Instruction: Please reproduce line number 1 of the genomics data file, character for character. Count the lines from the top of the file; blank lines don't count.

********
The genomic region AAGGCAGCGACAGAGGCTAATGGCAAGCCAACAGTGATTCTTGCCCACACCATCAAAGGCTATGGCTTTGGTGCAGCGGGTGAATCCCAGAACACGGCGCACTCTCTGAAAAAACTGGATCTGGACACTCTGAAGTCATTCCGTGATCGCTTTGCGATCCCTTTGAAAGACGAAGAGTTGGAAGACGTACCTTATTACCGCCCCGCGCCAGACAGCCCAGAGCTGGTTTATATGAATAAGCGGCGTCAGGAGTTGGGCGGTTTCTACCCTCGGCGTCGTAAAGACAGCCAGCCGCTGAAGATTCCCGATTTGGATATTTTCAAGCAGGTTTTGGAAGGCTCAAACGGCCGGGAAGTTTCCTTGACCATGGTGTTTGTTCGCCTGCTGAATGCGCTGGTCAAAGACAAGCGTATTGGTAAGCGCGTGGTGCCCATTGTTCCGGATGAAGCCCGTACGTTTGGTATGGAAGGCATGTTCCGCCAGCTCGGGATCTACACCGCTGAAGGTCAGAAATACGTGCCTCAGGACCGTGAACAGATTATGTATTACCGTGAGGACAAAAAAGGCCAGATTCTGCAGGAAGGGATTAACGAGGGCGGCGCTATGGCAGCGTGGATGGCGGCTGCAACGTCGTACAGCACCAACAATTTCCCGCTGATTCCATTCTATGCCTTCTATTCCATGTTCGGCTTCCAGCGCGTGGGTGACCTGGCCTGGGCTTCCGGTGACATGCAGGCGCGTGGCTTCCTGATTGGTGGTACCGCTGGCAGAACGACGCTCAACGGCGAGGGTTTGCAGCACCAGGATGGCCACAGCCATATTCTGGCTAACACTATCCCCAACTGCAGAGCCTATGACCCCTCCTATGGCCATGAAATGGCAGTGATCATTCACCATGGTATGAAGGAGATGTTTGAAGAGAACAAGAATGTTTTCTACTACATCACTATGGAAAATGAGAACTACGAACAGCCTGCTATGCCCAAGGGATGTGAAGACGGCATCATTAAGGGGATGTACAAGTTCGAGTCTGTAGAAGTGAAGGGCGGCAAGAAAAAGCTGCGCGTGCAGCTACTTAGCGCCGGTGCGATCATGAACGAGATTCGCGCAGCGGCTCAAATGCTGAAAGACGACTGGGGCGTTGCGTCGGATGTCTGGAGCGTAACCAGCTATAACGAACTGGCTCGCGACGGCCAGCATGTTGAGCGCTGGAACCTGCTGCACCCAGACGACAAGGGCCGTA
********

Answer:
The genomic region AAGGCAGCGACAGAGGCTAATGGCAAGCCAACAGTGATTCTTGCCCACACCATCAAAGGCTATGGCTTTGGTGCAGCGGGTGAATCCCAGAACACGGCGCACTCTCTGAAAAAACTGGATCTGGACACTCTGAAGTCATTCCGTGATCGCTTTGCGATCCCTTTGAAAGACGAAGAGTTGGAAGACGTACCTTATTACCGCCCCGCGCCAGACAGCCCAGAGCTGGTTTATATGAATAAGCGGCGTCAGGAGTTGGGCGGTTTCTACCCTCGGCGTCGTAAAGACAGCCAGCCGCTGAAGATTCCCGATTTGGATATTTTCAAGCAGGTTTTGGAAGGCTCAAACGGCCGGGAAGTTTCCTTGACCATGGTGTTTGTTCGCCTGCTGAATGCGCTGGTCAAAGACAAGCGTATTGGTAAGCGCGTGGTGCCCATTGTTCCGGATGAAGCCCGTACGTTTGGTATGGAAGGCATGTTCCGCCAGCTCGGGATCTACACCGCTGAAGGTCAGAAATACGTGCCTCAGGACCGTGAACAGATTATGTATTACCGTGAGGACAAAAAAGGCCAGATTCTGCAGGAAGGGATTAACGAGGGCGGCGCTATGGCAGCGTGGATGGCGGCTGCAACGTCGTACAGCACCAACAATTTCCCGCTGATTCCATTCTATGCCTTCTATTCCATGTTCGGCTTCCAGCGCGTGGGTGACCTGGCCTGGGCTTCCGGTGACATGCAGGCGCGTGGCTTCCTGATTGGTGGTACCGCTGGCAGAACGACGCTCAACGGCGAGGGTTTGCAGCACCAGGATGGCCACAGCCATATTCTGGCTAACACTATCCCCAACTGCAGAGCCTATGACCCCTCCTATGGCCATGAAATGGCAGTGATCATTCACCATGGTATGAAGGAGATGTTTGAAGAGAACAAGAATGTTTTCTACTACATCACTATGGAAAATGAGAACTACGAACAGCCTGCTATGCCCAAGGGATGTGAAGACGGCATCATTAAGGGGATGTACAAGTTCGAGTCTGTAGAAGTGAAGGGCGGCAAGAAAAAGCTGCGCGTGCAGCTACTTAGCGCCGGTGCGATCATGAACGAGATTCGCGCAGCGGCTCAAATGCTGAAAGACGACTGGGGCGTTGCGTCGGATGTCTGGAGCGTAACCAGCTATAACGAACTGGCTCGCGACGGCCAGCATGTTGAGCGCTGGAACCTGCTGCACCCAGACGACAAGGGCCGTA